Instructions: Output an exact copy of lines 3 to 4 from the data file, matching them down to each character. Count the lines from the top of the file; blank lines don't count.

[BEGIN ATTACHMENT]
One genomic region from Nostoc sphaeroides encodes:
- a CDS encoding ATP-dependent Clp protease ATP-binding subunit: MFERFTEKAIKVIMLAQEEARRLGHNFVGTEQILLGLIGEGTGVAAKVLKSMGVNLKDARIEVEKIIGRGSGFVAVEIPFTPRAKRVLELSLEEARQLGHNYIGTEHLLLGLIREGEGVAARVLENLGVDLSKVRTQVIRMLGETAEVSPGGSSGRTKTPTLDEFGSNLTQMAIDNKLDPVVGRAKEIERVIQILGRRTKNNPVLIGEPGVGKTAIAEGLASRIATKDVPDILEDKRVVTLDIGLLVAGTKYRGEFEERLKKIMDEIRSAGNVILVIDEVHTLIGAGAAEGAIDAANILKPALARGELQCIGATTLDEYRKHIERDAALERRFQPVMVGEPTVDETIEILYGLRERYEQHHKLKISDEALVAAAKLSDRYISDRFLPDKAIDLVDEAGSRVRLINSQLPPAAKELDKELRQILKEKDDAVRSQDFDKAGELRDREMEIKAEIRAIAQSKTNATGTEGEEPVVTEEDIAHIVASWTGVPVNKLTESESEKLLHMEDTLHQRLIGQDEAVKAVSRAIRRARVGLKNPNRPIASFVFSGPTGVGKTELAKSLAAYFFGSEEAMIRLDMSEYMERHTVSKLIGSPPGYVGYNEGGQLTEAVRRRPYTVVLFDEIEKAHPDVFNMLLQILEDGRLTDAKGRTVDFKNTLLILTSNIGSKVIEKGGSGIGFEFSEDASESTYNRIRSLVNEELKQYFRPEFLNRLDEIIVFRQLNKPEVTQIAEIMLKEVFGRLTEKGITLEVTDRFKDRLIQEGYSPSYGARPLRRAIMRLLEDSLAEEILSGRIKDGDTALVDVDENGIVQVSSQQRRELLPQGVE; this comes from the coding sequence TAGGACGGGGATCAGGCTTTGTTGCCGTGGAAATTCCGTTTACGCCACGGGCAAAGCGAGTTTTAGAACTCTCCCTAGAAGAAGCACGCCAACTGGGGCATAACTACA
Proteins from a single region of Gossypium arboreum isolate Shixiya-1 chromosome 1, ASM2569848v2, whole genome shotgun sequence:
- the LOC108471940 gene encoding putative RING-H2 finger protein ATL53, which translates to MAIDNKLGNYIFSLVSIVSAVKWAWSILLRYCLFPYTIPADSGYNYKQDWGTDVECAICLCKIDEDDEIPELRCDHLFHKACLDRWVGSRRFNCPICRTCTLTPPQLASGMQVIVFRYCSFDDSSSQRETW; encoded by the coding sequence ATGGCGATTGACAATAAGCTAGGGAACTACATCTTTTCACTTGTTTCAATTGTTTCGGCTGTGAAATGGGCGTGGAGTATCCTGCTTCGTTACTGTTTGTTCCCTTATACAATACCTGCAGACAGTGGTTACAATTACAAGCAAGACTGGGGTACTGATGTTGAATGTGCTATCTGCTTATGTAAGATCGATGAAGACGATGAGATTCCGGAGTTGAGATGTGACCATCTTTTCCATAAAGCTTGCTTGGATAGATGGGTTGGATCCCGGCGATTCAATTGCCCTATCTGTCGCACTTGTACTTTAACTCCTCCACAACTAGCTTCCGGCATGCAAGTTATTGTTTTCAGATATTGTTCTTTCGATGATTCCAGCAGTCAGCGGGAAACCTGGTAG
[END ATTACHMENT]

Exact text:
Proteins from a single region of Gossypium arboreum isolate Shixiya-1 chromosome 1, ASM2569848v2, whole genome shotgun sequence:
- the LOC108471940 gene encoding putative RING-H2 finger protein ATL53, which translates to MAIDNKLGNYIFSLVSIVSAVKWAWSILLRYCLFPYTIPADSGYNYKQDWGTDVECAICLCKIDEDDEIPELRCDHLFHKACLDRWVGSRRFNCPICRTCTLTPPQLASGMQVIVFRYCSFDDSSSQRETW; encoded by the coding sequence ATGGCGATTGACAATAAGCTAGGGAACTACATCTTTTCACTTGTTTCAATTGTTTCGGCTGTGAAATGGGCGTGGAGTATCCTGCTTCGTTACTGTTTGTTCCCTTATACAATACCTGCAGACAGTGGTTACAATTACAAGCAAGACTGGGGTACTGATGTTGAATGTGCTATCTGCTTATGTAAGATCGATGAAGACGATGAGATTCCGGAGTTGAGATGTGACCATCTTTTCCATAAAGCTTGCTTGGATAGATGGGTTGGATCCCGGCGATTCAATTGCCCTATCTGTCGCACTTGTACTTTAACTCCTCCACAACTAGCTTCCGGCATGCAAGTTATTGTTTTCAGATATTGTTCTTTCGATGATTCCAGCAGTCAGCGGGAAACCTGGTAG